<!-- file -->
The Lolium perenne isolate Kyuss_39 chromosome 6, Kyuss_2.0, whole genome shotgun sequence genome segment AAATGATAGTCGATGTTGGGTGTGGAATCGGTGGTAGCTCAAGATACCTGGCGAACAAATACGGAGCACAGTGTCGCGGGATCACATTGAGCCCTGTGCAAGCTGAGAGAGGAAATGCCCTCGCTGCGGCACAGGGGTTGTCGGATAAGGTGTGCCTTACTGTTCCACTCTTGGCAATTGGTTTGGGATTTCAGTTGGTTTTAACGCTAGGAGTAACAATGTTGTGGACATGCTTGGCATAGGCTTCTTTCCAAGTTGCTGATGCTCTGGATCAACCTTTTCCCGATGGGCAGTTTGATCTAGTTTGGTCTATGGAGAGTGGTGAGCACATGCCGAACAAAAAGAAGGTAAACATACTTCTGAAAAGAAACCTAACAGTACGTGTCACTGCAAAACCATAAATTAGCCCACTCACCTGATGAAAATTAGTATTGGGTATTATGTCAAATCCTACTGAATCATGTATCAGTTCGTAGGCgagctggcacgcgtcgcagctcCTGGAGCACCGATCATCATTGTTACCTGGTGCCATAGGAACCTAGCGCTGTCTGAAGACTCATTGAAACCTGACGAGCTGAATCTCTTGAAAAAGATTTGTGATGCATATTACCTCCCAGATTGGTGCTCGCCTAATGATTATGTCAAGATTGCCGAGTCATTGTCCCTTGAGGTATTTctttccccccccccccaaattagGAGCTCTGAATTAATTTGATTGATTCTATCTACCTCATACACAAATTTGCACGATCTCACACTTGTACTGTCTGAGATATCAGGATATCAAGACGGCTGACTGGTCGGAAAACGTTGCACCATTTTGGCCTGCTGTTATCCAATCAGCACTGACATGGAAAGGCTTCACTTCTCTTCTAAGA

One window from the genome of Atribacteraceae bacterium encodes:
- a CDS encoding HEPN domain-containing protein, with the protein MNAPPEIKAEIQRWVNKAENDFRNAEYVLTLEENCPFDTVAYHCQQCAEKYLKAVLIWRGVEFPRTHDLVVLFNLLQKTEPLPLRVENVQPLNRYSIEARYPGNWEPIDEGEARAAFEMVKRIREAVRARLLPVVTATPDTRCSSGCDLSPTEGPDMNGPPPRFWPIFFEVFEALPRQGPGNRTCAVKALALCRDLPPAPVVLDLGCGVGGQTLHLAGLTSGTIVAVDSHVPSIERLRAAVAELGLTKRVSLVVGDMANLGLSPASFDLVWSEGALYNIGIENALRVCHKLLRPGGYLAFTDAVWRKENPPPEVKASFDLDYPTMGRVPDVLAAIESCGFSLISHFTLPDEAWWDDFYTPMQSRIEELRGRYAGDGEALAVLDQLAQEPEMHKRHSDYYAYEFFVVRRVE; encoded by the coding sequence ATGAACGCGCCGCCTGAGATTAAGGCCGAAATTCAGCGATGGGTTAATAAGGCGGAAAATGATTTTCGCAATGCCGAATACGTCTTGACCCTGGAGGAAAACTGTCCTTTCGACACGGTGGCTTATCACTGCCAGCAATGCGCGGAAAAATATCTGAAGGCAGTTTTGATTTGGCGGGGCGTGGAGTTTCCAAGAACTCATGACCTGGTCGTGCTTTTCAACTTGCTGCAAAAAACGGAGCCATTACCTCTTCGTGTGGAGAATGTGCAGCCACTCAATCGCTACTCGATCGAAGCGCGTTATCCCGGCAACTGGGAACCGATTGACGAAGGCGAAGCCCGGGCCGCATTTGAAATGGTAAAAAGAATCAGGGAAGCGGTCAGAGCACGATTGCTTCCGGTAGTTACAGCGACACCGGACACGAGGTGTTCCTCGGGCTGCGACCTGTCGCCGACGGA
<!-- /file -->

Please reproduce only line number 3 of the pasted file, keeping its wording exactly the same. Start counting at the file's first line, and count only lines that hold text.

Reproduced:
- a CDS encoding HEPN domain-containing protein, with the protein MNAPPEIKAEIQRWVNKAENDFRNAEYVLTLEENCPFDTVAYHCQQCAEKYLKAVLIWRGVEFPRTHDLVVLFNLLQKTEPLPLRVENVQPLNRYSIEARYPGNWEPIDEGEARAAFEMVKRIREAVRARLLPVVTATPDTRCSSGCDLSPTEGPDMNGPPPRFWPIFFEVFEALPRQGPGNRTCAVKALALCRDLPPAPVVLDLGCGVGGQTLHLAGLTSGTIVAVDSHVPSIERLRAAVAELGLTKRVSLVVGDMANLGLSPASFDLVWSEGALYNIGIENALRVCHKLLRPGGYLAFTDAVWRKENPPPEVKASFDLDYPTMGRVPDVLAAIESCGFSLISHFTLPDEAWWDDFYTPMQSRIEELRGRYAGDGEALAVLDQLAQEPEMHKRHSDYYAYEFFVVRRVE; encoded by the coding sequence ATGAACGCGCCGCCTGAGATTAAGGCCGAAATTCAGCGATGGGTTAATAAGGCGGAAAATGATTTTCGCAATGCCGAATACGTCTTGACCCTGGAGGAAAACTGTCCTTTCGACACGGTGGCTTATCACTGCCAGCAATGCGCGGAAAAATATCTGAAGGCAGTTTTGATTTGGCGGGGCGTGGAGTTTCCAAGAACTCATGACCTGGTCGTGCTTTTCAACTTGCTGCAAAAAACGGAGCCATTACCTCTTCGTGTGGAGAATGTGCAGCCACTCAATCGCTACTCGATCGAAGCGCGTTATCCCGGCAACTGGGAACCGATTGACGAAGGCGAAGCCCGGGCCGCATTTGAAATGGTAAAAAGAATCAGGGAAGCGGTCAGAGCACGATTGCTTCCGGTAGTTACAGCGACACCGGACACGAGGTGTTCCTCGGGCTGCGACCTGTCGCCGACGGA